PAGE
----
• \$\begingroup\$ I'd certainly go with the quad photodiode, but I'd probably apply an astigmatic lens with its optical X-Y axes 45 degrees relative to the quad detector. Use auto adjust by sum-difference to acquire circle of least confusion for height. Dynamic range will be the problem, though. Needs thought. \$\endgroup\$ – jonk Jan 22 '18 at 0:30
  • \$\begingroup\$ The dynamic range is why you are doing synchronous detection and why you have a narrow band optical filter over the photodiode to remove as much that does not match the laser wavelength as possible. You may find that log amps are still your friends. \$\endgroup\$ – Dan Mills Jan 22 '18 at 9:59
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Radar altimeters and low-cost speed-sensing radars typically use FM-CW techniques. The actual signal processing occurs at audio rates. You might want to read up on the existing approaches before trying to invent your own.

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  • \$\begingroup\$ I don't see anything in the "Radar altimeters" link that is pertinent to my question, did I miss something? \$\endgroup\$ – jwzumwalt Jan 22 '18 at 0:23
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    \$\begingroup\$ @jwzumwalt, you stated that you are "interested in aircraft altitude measurement during approach" using RF technique. This is called "Radar Altimeter". The Wiki article (provided by Dave) describes several approaches in this area, and states: "Radar altimeters are frequently used by commercial aircraft for approach and landing". So it appears that you want to invent your own altimeter. Your comment implies that are trying to dismiss efforts of hundreds of professional engineers who worked in this area for many decades. \$\endgroup\$ – Ale..chenski Jan 22 '18 at 1:16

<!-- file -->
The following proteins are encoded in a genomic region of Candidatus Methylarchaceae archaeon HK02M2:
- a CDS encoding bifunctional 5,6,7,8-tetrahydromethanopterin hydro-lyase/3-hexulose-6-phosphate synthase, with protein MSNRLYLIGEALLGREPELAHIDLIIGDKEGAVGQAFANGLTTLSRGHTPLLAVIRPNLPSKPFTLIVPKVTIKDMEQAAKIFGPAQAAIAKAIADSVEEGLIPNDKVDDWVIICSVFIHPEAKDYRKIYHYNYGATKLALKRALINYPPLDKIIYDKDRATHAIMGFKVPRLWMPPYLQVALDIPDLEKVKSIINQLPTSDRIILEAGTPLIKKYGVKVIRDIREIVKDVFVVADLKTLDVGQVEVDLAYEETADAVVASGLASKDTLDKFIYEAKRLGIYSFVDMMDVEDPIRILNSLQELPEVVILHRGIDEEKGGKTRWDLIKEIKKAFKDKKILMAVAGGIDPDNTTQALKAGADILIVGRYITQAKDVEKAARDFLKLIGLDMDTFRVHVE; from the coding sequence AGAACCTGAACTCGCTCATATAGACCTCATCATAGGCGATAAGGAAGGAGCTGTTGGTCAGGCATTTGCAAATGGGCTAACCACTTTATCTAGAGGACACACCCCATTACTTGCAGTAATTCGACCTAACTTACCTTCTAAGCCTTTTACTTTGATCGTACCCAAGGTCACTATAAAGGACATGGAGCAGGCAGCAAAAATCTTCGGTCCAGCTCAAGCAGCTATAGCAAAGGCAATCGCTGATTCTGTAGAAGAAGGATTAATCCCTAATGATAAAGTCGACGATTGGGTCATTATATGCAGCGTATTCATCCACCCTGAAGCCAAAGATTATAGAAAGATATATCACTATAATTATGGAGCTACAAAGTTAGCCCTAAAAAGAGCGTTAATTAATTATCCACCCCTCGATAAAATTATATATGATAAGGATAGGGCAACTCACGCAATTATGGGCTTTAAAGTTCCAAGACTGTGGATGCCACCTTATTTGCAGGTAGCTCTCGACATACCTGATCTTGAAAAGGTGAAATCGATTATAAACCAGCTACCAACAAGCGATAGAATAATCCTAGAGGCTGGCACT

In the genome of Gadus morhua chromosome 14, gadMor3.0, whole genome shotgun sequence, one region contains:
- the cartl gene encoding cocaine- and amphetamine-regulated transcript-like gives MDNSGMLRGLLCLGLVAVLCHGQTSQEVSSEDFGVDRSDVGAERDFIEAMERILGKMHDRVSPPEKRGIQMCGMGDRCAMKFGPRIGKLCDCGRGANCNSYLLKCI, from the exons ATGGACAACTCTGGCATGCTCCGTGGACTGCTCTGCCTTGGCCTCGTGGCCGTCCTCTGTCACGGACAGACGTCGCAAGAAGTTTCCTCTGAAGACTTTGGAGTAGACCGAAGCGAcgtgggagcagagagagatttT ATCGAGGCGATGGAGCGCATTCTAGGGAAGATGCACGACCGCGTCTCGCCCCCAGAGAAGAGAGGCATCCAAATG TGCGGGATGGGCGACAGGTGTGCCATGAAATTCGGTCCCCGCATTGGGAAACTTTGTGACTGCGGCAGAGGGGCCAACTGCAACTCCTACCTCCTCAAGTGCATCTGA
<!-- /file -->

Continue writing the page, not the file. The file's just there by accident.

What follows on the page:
• \$\begingroup\$ Gee, silly me! You described a radar(radio) altimeter, so naturally, I assumed that that was what you wanted advice on. If that isn't what you're after, you're going to have to clarify your question considerably. \$\endgroup\$ – Dave Tweed Jan 22 '18 at 2:45
  • \$\begingroup\$ Certified aircraft components such as this will require $50-100million dollars of testing and approval and be sold for $200,000 dollars. I am looking for a solution for under $100. I think it is safe to say the design goals for a quadracopter are different than a 747. \$\endgroup\$ – jwzumwalt Jan 22 '18 at 18:17
  • \$\begingroup\$ I'm not talking about testing and certification, just the basic technology, which is simple, well-understood and reliable. These attributes make it easier to pass certification, but they are also good attributes for what you need. Why would you reject this information out-of-hand? \$\endgroup\$ – Dave Tweed Jan 22 '18 at 22:10